Today’s news:

QSO reaches out to younger audiences

G. Garrett Keast has joined the Queens Symphony Orchestra as director of education and community relations. He will develop and organize the orchestra’s education and outreach programs and will return to conduct and host the popular QSO Young People’s Concerts that he led last year. These special concerts were attended by more than 8,000 local registered schoolchildren in the two-part series that Keast helmed last season.

Additionally, Keast is the editor of QSO’s official newsletter “Symphony Sound-Off.”

One of Keast’s goals is to build the QSO Volunteer Club, an organization being formed to help support the orchestra’s functions with active volunteers who will receive perks in exchange for their time and efforts.

Born in Houston, Texas, Keast moved to New York in the fall of 2000. He brings a strong musical background and wealth of experience to the QSO. This year marks his fourth season on the staff of the Metropolitan Opera and his third season on faculty at the Music at Port Milford Chamber Music Festival in Ontario, Canada. This season he also conducted a program with the Massapequa Philharmonic and will conduct a concert performance of “La Boheme” with the Manhattan-based Prism Opera. He has conducted several of America’s top orchestras, including the New York Philharmonic, Cincinnati Symphony Orchestra, Florida Orchestra, and the New World Symphony.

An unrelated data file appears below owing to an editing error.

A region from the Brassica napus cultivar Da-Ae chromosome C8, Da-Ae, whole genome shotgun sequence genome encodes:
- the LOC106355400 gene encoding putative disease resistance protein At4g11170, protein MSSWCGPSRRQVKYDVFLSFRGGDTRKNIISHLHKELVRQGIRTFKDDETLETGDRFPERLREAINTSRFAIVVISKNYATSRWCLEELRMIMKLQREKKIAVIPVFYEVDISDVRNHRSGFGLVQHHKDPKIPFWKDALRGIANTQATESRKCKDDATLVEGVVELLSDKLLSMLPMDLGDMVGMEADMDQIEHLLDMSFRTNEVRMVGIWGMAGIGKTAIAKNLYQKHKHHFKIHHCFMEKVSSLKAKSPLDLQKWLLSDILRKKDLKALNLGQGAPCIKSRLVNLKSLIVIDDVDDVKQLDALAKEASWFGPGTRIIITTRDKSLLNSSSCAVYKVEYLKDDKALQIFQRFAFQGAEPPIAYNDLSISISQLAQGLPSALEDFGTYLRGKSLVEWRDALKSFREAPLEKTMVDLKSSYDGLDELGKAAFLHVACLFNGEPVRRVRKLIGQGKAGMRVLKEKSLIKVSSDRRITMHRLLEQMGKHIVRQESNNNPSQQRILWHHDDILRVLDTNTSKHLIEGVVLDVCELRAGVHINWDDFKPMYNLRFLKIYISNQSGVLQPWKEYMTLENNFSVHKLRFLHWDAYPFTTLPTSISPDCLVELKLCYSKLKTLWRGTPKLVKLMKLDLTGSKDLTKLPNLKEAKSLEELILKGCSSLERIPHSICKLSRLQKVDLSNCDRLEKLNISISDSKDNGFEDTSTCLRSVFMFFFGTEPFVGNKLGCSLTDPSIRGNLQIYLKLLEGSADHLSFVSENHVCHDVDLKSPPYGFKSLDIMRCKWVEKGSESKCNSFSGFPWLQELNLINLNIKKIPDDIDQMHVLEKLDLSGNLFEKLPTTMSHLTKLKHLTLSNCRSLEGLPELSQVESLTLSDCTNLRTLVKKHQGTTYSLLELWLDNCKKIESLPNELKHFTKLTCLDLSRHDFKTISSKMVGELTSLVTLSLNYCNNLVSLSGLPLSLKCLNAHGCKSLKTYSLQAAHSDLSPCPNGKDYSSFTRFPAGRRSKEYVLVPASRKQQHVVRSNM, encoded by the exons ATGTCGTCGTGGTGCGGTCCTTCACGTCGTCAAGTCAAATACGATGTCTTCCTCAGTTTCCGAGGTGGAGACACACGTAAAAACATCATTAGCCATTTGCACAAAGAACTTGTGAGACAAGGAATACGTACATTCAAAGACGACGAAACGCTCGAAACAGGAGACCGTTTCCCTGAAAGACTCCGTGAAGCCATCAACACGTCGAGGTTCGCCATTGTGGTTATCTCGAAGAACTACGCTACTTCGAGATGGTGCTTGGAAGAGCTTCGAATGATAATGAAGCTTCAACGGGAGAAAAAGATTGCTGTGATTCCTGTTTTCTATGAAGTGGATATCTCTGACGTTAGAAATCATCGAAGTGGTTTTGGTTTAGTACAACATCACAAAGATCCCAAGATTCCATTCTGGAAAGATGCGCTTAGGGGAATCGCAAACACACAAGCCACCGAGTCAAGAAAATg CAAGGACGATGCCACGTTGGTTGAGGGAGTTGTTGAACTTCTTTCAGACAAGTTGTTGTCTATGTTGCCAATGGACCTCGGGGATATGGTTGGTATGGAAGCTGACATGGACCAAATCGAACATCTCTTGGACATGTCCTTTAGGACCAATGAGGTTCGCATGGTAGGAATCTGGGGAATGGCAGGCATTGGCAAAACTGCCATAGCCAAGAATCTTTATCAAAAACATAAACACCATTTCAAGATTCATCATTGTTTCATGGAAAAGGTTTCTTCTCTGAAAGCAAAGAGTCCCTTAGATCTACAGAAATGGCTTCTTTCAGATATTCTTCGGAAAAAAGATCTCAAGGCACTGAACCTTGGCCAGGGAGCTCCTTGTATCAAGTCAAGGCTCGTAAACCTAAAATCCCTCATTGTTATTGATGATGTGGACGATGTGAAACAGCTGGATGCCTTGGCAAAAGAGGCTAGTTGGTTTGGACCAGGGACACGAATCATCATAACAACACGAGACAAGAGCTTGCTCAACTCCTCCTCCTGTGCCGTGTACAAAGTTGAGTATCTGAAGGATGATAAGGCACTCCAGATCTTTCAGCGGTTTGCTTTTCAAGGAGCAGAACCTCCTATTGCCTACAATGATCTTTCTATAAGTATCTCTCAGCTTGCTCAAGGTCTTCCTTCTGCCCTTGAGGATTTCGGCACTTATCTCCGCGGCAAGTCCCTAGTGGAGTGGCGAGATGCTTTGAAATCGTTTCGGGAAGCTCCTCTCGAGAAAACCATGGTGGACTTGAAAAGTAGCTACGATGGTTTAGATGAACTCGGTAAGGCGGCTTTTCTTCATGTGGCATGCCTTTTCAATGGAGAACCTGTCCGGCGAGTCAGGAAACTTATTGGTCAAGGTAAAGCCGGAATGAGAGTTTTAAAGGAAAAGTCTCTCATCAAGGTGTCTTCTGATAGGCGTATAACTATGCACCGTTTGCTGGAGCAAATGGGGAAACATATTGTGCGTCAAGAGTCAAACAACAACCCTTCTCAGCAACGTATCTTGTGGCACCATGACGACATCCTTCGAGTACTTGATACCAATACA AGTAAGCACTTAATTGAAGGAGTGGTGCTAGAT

Keast is a 1995 graduate of the University of Texas with a Bachelor of Music degree. He grew up singing, playing the trombone, piano and viola. During the late 1990’s, Keast enjoyed a close association with the Houston Symphony where he studied under the guidance of world-renowned conductor Christoph Eschenbach.

Keast said “I am very happy to be here with the QSO. Queens is a rich and amazing community and I know all of us here at the QSO want to reach even further into the hearts of its people.”

He added, “Our Young People’s Concerts are a blast. At each concert we have 2,000 kids packed into Colden Center and they give us their complete attention. We have a great professional orchestra playing for them, sing-alongs for the kids, students get invited on the stage, and we teach them as much as we can about instruments and great music. It’s great exposure for the kids and the orchestra and I have a great time, too.”

For more information on Keast, visit his Web site at

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